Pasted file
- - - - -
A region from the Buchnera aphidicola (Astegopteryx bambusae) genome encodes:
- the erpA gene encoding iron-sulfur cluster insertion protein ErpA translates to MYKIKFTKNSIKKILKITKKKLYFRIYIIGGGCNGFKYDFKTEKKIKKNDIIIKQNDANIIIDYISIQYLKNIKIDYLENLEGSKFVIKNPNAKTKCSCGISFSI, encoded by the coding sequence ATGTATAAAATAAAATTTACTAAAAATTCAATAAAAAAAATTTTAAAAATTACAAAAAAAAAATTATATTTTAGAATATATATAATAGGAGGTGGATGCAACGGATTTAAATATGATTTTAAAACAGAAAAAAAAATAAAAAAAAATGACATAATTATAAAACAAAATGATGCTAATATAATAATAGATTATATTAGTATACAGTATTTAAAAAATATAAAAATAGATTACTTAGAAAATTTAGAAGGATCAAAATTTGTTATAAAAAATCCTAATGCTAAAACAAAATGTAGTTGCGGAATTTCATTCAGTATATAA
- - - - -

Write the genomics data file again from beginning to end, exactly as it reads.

A region from the Buchnera aphidicola (Astegopteryx bambusae) genome encodes:
- the erpA gene encoding iron-sulfur cluster insertion protein ErpA translates to MYKIKFTKNSIKKILKITKKKLYFRIYIIGGGCNGFKYDFKTEKKIKKNDIIIKQNDANIIIDYISIQYLKNIKIDYLENLEGSKFVIKNPNAKTKCSCGISFSI, encoded by the coding sequence ATGTATAAAATAAAATTTACTAAAAATTCAATAAAAAAAATTTTAAAAATTACAAAAAAAAAATTATATTTTAGAATATATATAATAGGAGGTGGATGCAACGGATTTAAATATGATTTTAAAACAGAAAAAAAAATAAAAAAAAATGACATAATTATAAAACAAAATGATGCTAATATAATAATAGATTATATTAGTATACAGTATTTAAAAAATATAAAAATAGATTACTTAGAAAATTTAGAAGGATCAAAATTTGTTATAAAAAATCCTAATGCTAAAACAAAATGTAGTTGCGGAATTTCATTCAGTATATAA